Marquette University Suspends Tenured Professor After He Criticized Instructor Who Prohibited Student From Discussing Gay Marriage Opposition

St. Joan of Arc Chapel located on the campus of Marquette University in Milwaukee, Wis.
St. Joan of Arc Chapel located on the campus of Marquette University in Milwaukee, Wis. | (Photo: Wikipedia)

Marquette University has suspended a tenured political science professor after he blogged about his disapproval of the actions of a teaching assistant at the Catholic school, who forbade a student from discussing an opposing view to gay marriage in her class.

Associate Professor John McAdams' suspension with pay comes as Marquette University has begun requiring its faculty to attend anti-harassment training, where they are instructed to report any employee that speaks out in opposition to gay marriage.

In November, McAdams criticized teaching assistant Cheryl Abbate in a blog post because she prevented a student from discussing his opinion on gay rights in her "Theory of Ethics" class. He described in his blog that Abbate told the student after class that any opposition to gay marriage is to be considered offensive speech and will not be tolerated in her class. Abbate then told the student that if he disagreed with her, he could drop the class.

"Abbate, of course, was just using a tactic typical among liberals now," McAdams wrote. "Opinions with which they disagree are not merely wrong, and are not to be argued against on their merits, but are deemed 'offensive' and need to be shut up."

McAdams was informed in a letter by Dean Richard Holz on Tuesday that he was to be suspended and banned from the campus while his actions are now under investigation.

"You are relieved of all teaching duties and all other faculty activities. You are to remain off campus during that time," Holz wrote in the letter to McAdams, who has taught at Marquette for over 37 years.

Although Holz did not name a specific reason as to why McAdams was being suspended, McAdams assumes it was because somebody, possibly Abbate, complained about his blog post.

"It would be odd to be charged with harassing someone by reporting something accurately on my blog," McAdams told Fox News' Todd Starnes. "A lot of politically correct faculty have wanted my head on a pike."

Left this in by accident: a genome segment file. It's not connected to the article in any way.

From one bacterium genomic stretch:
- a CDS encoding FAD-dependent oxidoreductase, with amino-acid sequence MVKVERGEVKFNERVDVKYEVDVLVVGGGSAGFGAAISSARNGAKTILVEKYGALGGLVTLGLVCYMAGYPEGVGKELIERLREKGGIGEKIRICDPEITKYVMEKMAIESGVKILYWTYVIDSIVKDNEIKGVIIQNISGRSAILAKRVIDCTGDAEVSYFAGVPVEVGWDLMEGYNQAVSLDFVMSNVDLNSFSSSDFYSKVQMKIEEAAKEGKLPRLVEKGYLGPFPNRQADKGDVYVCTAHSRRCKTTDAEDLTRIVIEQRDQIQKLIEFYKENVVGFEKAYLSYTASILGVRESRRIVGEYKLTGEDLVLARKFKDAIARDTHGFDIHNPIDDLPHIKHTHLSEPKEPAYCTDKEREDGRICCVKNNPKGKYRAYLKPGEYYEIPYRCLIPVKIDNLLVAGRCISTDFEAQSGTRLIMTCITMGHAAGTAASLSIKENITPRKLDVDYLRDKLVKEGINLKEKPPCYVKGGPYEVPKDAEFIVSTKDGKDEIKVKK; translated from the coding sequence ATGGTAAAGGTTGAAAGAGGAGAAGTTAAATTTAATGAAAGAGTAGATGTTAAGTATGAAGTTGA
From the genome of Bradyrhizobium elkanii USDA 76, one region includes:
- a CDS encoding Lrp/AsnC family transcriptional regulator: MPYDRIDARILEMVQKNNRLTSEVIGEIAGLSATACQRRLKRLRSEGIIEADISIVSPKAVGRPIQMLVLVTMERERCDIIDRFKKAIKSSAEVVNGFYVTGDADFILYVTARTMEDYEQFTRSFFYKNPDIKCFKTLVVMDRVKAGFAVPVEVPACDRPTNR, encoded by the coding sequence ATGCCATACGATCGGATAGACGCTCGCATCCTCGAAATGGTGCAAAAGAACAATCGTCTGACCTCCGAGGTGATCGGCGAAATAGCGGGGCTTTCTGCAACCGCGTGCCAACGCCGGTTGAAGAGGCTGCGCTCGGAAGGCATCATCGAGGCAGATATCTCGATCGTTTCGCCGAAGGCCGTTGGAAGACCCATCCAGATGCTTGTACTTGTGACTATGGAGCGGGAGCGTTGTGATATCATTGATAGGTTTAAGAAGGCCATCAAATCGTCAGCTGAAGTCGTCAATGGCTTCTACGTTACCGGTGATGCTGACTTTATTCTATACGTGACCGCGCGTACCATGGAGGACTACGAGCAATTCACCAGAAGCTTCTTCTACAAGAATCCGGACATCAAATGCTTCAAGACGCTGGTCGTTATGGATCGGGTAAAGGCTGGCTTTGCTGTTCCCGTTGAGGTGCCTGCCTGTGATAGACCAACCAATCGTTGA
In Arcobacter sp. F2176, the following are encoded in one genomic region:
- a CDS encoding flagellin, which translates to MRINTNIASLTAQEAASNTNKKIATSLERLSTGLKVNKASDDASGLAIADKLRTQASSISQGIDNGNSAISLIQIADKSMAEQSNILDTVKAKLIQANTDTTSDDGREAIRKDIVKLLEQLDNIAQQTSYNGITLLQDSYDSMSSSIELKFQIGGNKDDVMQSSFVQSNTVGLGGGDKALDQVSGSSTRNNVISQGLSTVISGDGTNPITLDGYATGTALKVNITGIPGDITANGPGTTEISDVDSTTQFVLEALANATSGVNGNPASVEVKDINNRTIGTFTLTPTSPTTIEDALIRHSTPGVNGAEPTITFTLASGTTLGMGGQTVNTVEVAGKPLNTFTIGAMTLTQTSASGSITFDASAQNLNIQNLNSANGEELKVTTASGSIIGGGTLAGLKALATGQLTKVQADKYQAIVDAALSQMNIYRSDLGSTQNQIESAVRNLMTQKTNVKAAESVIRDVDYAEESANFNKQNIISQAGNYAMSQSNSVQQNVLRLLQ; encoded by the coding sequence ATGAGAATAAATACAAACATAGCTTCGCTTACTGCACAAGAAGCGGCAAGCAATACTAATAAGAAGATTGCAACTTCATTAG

As was reported last week, all faculty members at the university are now being instructed to report any fellow co-workers who are voicing opposition to same-sex marriage. School employees are required to watch a training video that labels any form of anti-homosexual talk as a form of harassment and encourages the faculty to report such speech. It is possible that any number of individuals at the school, who have read McAdams' blog post, could have reported it to University administration.

"Although employees have free speech rights under the United States Constitution, in academic and other workplaces those rights are limited when they infringe upon another person's right to work in an environment free of unlawful harassment," the school's anti-harassment training video, produced by the Texas-based Workplace Answers, asserts.

The university also released a statement to a local Fox News affiliate explaining the professor's suspension and insinuates that the suspension relates to a "personal attack."

"As stated in our harassment policy, the university will not tolerate personal attacks or harassment of or by students, faculty and staff," the statement says. "To be clear, we will take action to address those concerns. We deplore hatred and abuse directed at a member of our community in any format."

Additionally in his blog post, McAdams criticized the school and deemed it "not a Catholic university" for not permitting discussion and debate on gay marriage in class.

"How many students, especially in politically correct departments like Philosophy, simply stifle their disagreement, or worse yet get indoctrinated into the views of the instructor, since those views are the only ideas allowed, and no alternative views are aired?" McAdams asked. "Like the rest of academia, Marquette is less and less a real university, and when gay marriage cannot be discussed, certainly not a Catholic university."

Enclosed in Holz's letter to McAdams was a copy of the university's harassment policy. In a blog post in response to his suspension and the letter from Holz, McAdams criticized the school's harassment policy for being very vague.

"The fact that Holz sent the 'harassment policy' suggests that somebody thinks that merely blogging about questionable conduct by a Philosophy instructor constitutes 'harassment,'" McAdams wrote. "Marquette's harassment policy is absurdly vague and includes 'behavior is intimidating, hostile or demeaning or could or does result in mental, emotional or physical discomfort, embarrassment, ridicule or harm.'"

McAdams added that because Holz's letter did not specifically address the incident for what he was being suspended for, the university has violated its own policy, which requires the school to inform a violator of the specifics of their violation and of any witnesses against the faculty member.

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